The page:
As Durnwalder makes his way up the hill at Sigmundskron Castle, it's clear that he is aware of his market value. In fact, he is so busy greeting his fans that he almost overlooks the world-famous mountaineer Messner. The choice of Sigmundskron Castle as the site of their meeting is significant. Tens of thousands protested at Sigmundskron Castle in 1957, chanting "los von Trient" ("away from Trento"), setting the course for the province's autonomy.
The so-called "South Tyrol Package," signed in 1972, guarantees the governments of the two provinces of South Tyrol and Trentino, which together make up the autonomous region of Trentino/South Tyrol, extensive autonomy from Rome. "But it was only Durni who managed to transform autonomy into economic success," says Messner, who threatened to emigrate to Patagonia years ago because of the political monoculture in South Tyrol. "Today," says Durnwalder, "20 horses couldn't drag Messner away from this place."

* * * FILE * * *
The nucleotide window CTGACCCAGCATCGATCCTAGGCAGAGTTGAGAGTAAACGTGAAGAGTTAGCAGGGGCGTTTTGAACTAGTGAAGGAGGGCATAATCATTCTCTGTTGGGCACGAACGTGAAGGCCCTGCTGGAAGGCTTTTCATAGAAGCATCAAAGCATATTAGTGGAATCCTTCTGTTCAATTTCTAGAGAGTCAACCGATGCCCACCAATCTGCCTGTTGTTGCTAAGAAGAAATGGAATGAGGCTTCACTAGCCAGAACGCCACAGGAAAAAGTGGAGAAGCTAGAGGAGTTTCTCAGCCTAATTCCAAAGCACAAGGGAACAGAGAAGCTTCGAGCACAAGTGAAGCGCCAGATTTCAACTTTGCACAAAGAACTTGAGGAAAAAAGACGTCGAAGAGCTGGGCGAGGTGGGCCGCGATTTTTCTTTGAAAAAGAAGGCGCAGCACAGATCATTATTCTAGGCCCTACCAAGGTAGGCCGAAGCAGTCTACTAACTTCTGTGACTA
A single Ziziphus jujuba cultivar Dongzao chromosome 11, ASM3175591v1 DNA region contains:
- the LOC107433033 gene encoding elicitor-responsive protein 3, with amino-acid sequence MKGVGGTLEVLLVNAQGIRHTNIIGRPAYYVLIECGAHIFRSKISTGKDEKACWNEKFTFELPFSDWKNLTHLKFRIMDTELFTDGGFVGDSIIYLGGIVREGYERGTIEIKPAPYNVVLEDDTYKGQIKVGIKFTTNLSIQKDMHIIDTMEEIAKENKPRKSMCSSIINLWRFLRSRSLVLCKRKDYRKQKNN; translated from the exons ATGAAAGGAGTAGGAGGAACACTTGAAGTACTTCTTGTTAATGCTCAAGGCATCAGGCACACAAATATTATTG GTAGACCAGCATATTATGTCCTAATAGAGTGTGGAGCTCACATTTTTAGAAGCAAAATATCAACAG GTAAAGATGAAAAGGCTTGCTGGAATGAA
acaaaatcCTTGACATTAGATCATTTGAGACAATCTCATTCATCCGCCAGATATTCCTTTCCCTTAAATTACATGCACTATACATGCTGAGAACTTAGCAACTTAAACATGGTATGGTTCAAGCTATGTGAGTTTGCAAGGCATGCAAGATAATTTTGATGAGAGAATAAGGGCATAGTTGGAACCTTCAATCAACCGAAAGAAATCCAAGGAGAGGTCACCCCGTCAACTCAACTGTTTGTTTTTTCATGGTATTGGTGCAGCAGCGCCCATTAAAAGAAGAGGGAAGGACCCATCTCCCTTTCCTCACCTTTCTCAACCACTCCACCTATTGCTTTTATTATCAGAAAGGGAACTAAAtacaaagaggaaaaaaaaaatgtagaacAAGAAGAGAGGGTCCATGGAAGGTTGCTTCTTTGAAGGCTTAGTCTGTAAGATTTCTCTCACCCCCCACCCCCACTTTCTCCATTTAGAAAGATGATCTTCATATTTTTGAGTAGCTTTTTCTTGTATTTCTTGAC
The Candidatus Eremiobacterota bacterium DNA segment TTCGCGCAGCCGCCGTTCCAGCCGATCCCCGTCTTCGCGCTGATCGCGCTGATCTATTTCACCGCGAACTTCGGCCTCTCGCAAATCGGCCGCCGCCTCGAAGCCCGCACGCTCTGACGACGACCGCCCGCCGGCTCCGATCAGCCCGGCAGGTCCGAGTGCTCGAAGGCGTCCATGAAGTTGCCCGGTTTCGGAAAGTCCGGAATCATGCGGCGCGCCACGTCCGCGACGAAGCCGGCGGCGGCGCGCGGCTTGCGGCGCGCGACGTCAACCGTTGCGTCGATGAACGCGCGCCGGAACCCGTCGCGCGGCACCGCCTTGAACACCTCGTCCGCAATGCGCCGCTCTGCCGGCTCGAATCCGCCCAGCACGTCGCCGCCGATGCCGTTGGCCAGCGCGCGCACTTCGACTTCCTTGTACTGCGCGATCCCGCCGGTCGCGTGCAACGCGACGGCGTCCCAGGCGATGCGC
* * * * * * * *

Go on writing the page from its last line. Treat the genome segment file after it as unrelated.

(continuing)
Virtually Full Employment
In the difficult summer of 2010, South Tyrol is like a small beacon of prosperity surrounded by doom and gloom. Despite the economic crisis, there is almost no unemployment in the area surrounding the capital Bolzano (known in German as Bozen), and the province is debt-free. By comparison, Italy as a whole has the highest government debt, as a percentage of the country's gross domestic product, in the entire euro zone. Within the last half-century, 19 prime ministers have been sworn in in Rome. In South Tyrol, on the other hand, there has been only one change in the province's top job during the same period -- from its "über-father" Silvius Magnago to Durnwalder.
For the last 21 years, Durnwalder has made sure that his realm, a place where both lemon trees and edelweiss bloom, takes full advantage of its strengths. Investors exploit the bilingualism of many South Tyrolese to capture southern markets. Vacationers flock to the region, not only to tour the Dolomites and visit "Törggelen" festivals, which showcase local food and wine in the autumn, but also because of its new boutique hotels and museums. In 2009, South Tyrol registered 28 million overnight stays in its hotels and guesthouses.